Sometimes you might walk past the same construction site multiple times and wonder why there hasn’t been any visible sign of progress happening. There is a good chance the project has been delayed or put on hold.
There are several reasons why a project could be delayed or on hold. Some projects depend on a certain piece or pieces of equipment to be installed before any other work can be completed, while other projects might be waiting only on that last piece of equipment before the project is complete. Equipment lead times have been causing a lot of schedule delays. The procurement of many electrical- and mechanical-related equipment is a problem for construction teams around the world. During almost every project there is the question of “what is the lead time for that?” It can take around 1-2 years or more for generators, utility transformers, and other large power distribution equipment, such as switchgears, to be delivered. Some mechanical items, such as chillers, have also been pushing into that range for lead times.
As a design engineer, doing mostly design work on the computer, it can be easy to overlook these issues especially once the project has mostly been handed over to contractors during the construction administration phase.
A solution that helps to alleviate this problem is to get approved submittals for equipment with longer lead times at very early stages of the project. Of course, this will only work if the owner seeks an MEP firm’s help early enough. Purchasing equipment early can become stringent for a project. Performing load calculations correctly will be extra important when it comes to pre-purchasing equipment. You don’t want to find out something is wrong while working on the construction documents and realize the equipment you preapproved does not align with the rest of the design. Pre-purchasing equipment might also leave owners with fewer opportunities to change their minds on certain aspects of the project during the design phase.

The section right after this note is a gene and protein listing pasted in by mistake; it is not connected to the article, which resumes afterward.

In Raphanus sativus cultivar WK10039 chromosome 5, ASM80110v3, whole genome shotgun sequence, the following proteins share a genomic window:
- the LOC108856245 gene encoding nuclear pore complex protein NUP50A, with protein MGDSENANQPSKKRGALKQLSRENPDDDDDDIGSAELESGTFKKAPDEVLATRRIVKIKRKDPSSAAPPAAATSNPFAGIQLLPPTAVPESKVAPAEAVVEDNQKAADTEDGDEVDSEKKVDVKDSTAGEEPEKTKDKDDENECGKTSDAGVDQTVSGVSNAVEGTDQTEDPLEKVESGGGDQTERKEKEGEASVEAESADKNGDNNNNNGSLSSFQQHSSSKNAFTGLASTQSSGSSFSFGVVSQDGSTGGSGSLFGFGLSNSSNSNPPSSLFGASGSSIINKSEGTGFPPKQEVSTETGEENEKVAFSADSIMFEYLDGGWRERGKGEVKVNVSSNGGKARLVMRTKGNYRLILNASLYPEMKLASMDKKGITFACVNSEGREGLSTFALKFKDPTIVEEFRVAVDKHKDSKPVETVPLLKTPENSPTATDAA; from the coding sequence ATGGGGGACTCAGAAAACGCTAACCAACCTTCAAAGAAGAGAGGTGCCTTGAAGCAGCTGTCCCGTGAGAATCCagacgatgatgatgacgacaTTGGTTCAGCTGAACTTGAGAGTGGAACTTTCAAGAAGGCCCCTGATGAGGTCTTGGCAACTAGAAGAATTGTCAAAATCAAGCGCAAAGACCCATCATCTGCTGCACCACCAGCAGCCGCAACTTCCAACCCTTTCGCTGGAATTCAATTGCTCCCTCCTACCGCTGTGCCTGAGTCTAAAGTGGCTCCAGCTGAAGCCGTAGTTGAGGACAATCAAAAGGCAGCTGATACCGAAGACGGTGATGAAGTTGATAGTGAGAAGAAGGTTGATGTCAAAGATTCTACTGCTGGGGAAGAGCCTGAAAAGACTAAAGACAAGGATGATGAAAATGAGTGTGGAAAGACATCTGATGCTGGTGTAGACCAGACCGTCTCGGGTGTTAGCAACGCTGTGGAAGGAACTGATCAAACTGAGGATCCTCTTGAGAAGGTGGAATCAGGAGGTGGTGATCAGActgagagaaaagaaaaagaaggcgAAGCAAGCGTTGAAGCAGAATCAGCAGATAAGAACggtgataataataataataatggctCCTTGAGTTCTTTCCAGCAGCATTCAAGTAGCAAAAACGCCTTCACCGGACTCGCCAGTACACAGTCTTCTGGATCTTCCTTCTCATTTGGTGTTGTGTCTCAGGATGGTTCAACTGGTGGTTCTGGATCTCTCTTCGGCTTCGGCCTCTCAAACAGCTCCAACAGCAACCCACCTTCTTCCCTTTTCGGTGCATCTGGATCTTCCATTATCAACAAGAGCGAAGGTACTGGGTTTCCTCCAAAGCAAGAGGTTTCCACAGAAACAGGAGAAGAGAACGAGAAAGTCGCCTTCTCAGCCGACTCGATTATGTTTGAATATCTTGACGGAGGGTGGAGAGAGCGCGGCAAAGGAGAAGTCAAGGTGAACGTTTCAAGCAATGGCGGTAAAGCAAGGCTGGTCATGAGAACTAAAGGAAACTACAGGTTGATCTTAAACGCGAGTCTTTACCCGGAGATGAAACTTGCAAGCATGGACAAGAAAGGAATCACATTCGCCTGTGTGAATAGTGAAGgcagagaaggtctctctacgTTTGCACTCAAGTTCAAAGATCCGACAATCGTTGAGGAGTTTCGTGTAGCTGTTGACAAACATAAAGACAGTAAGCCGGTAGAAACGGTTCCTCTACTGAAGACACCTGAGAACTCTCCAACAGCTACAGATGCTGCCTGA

The idea of getting preapproved submittals before putting any actual work onto the drawings might sound like a lot more work than the norm, but the work has just been shifted over to the head end of the project. You are still going to be running the same load calculations and those same submittals you were supposed to review during construction administration are not there anymore.
In some cases, it might not be very practical to go through the whole process of pre-purchasing a piece of equipment when the entire scope of the project is just the replacement itself. It would be a better idea for the owner to start the project earlier to avoid an aggressive schedule. Problems may come up during the design phase that could cause a project to veer away from its anticipated completion date so having some leeway in the schedule is always a good idea.
To sum it all up, don’t wait until your building systems fully fail before looking for replacements. The equipment that needs to be replaced could potentially take many weeks or months before it can be delivered, and this does not factor in the time it takes to get through the MEP engineering if that route needs to be taken. You may need to temporarily rent equipment to keep the building operable, but that may come with a huge cost.
Electrical Design Engineer